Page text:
mules, I couldn't help but feel tiny compared to everything
else around me. The locks' doors are 7 feet thick and stand
strong like towering walls. But all it takes is a 40-horsepower
motor to command them to hold back water from the Pacific
and Atlantic oceans until the moment it's needed to elevate
or lower a ship. Being at the halfway point between those
enormous bodies of water provided a humbling perspective on
my place in the world. I was a little speck on a big ship
in a huge canal connecting two mighty oceans. Around me were
hundreds of other human specks, pushing and shoving to get
a better view.
Directly to my right stood a white building
with a red tile roof stating the name of the locks and "Providing
Passage into the Twenty-First Century." The building
was a picturesque element in the industrial scene of tracks
and mules and cranes. It also provided a measure of how high
the ship was being lifted, because it shrunk toward the bottom
decks as the process of filling our chamber with water got
I asked the man standing next to me if he knew
why the canal's engineers did not simply make the Gatun Lake
lower, as opposed to raising ships to its level and then lowering
them again. After all, I reasoned, the lake is artificial,
so they could have made it any height they pleased. After
a pause and a, "hmmm," the man admitted he was a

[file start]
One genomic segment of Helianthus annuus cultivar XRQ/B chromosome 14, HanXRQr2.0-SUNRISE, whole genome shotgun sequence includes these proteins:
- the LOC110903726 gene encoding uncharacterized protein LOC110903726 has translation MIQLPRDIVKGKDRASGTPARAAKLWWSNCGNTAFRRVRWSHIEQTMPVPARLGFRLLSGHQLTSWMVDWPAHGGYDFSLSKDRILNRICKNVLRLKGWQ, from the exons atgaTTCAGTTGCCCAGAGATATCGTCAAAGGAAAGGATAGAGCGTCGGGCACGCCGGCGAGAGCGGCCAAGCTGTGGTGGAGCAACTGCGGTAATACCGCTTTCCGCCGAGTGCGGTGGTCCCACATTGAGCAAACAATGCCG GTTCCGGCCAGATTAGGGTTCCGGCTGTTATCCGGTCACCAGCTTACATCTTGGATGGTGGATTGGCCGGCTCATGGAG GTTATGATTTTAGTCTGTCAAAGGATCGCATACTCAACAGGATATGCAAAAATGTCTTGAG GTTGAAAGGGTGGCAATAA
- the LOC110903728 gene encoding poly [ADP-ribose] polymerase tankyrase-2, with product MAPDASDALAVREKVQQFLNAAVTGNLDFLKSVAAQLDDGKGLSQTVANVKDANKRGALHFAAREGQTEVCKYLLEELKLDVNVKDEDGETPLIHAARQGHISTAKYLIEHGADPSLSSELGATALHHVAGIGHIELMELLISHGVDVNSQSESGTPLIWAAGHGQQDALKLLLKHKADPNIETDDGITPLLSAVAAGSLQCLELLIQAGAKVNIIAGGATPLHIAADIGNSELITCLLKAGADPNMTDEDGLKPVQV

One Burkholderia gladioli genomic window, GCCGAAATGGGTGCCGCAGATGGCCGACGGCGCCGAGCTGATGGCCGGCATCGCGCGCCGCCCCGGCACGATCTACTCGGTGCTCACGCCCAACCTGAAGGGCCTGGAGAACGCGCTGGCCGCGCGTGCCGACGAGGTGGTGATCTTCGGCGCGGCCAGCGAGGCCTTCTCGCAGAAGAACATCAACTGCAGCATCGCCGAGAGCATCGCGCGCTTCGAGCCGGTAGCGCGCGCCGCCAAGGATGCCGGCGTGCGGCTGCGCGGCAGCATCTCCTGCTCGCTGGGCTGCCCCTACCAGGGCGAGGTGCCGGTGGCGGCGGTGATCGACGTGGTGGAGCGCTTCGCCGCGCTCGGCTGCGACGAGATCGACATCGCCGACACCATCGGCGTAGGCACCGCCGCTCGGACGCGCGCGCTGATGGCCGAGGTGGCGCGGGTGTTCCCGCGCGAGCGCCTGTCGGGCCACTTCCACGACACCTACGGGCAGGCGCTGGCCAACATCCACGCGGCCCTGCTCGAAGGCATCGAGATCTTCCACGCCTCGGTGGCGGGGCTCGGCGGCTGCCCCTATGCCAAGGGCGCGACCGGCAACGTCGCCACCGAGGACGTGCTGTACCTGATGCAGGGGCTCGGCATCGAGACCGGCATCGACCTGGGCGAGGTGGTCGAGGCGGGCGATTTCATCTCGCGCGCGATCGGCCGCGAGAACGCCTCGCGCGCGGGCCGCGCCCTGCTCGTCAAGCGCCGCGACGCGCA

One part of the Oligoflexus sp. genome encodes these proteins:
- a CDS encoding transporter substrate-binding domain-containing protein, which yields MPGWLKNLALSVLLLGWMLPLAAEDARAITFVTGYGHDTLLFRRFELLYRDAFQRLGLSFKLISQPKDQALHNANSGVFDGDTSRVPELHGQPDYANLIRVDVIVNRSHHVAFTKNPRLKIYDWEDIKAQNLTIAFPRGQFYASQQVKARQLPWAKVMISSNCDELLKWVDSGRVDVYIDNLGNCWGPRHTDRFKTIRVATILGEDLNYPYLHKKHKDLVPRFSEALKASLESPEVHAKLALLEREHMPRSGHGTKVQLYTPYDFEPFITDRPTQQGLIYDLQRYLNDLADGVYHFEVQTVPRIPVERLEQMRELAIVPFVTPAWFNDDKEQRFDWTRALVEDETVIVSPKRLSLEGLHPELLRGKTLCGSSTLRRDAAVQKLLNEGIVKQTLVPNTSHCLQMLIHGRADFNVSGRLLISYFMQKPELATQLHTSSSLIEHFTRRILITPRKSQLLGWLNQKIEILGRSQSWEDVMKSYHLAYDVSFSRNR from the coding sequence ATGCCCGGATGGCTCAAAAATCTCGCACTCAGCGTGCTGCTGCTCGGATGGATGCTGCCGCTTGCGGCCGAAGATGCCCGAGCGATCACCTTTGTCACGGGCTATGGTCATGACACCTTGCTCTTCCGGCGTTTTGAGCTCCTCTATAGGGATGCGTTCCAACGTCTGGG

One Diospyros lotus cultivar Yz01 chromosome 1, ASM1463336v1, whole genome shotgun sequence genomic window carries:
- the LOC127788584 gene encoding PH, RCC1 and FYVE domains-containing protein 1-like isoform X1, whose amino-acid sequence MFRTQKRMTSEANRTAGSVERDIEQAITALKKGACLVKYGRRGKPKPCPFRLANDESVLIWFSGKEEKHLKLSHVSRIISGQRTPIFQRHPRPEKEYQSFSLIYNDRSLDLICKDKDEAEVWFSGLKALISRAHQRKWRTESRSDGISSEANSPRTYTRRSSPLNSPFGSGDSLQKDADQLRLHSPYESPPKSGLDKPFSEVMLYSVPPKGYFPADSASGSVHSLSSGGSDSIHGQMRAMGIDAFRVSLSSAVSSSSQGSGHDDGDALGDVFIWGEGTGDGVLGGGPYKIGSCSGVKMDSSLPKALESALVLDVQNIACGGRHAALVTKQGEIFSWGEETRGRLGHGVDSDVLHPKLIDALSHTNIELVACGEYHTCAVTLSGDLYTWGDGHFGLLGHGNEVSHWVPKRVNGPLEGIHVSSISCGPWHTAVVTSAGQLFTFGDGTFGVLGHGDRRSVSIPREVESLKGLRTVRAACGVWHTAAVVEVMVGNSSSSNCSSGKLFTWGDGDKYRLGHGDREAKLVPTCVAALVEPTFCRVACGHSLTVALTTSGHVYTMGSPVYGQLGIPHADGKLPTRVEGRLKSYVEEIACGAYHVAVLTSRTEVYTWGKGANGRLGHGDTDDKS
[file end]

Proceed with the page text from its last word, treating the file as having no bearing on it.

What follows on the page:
tourist like me and had no more information than what was
written in the brochure Royal Caribbean had distributed.
Determined to find the answer, I sought out
a crew member, who said the surface beneath the lake was too
rough and rocky to dig through easily. So it was impractical,
if not impossible, to dig a lake any lower. Once we passed
through the Gatun Locks, I ran to the back of the ship to
catch the action behind us. Tugboats guided our ship through
the lake. The sight of them made me smile because the only
other tugboats I had ever seen were bathtub toys - and here
these were coordinating our ship's passage through the canal.
I snapped away busily, photographing ships
far out on the lake's horizon. The lake is very wide, then
narrows at the Gaillard Cut, where excavators blasted through
masses of solid rock at the Continental Divide. When the canal
was built, thousands of laborers removed 211 million cubic
yards of dirt and rocks. But the land is not stable, so the
work is never done.
When we reached the Gaillard Cut, around noon,
I saw men atop the hills around us pushing back the rocks
and soil that keep sliding toward the canal passage. We sailed
past dredging equipment floating atop barges. We were surrounded
by lush green hills, interrupted by large patches of dirt
where the men were working. The scenery offered a distraction
from the unnerving feeling that passing ships would hit ours
because the passageway - just 500 feet wide - is uncomfortably
It took several hours to reach the Pedro Miguel
locks. Unlike the first set of locks, these have just one
chamber, which lowers vessels 31 feet to the level of Miraflores
Lake. This time I caught a spot early enough to watch as the
canal crew stepped out onto the deck below and threw heaving
lines overboard to other crew members who tied them to wires
attaching our ship to the mules. I gasped audibly as I felt
the ship shake several times. I was certain it was bumping
into the sides of the canal. After all, looking overboard
I could see there was only the slightest space between the
ship's sides and the walls of the lock. I wondered how much
fixing a scratch on a ship costs considering the slightest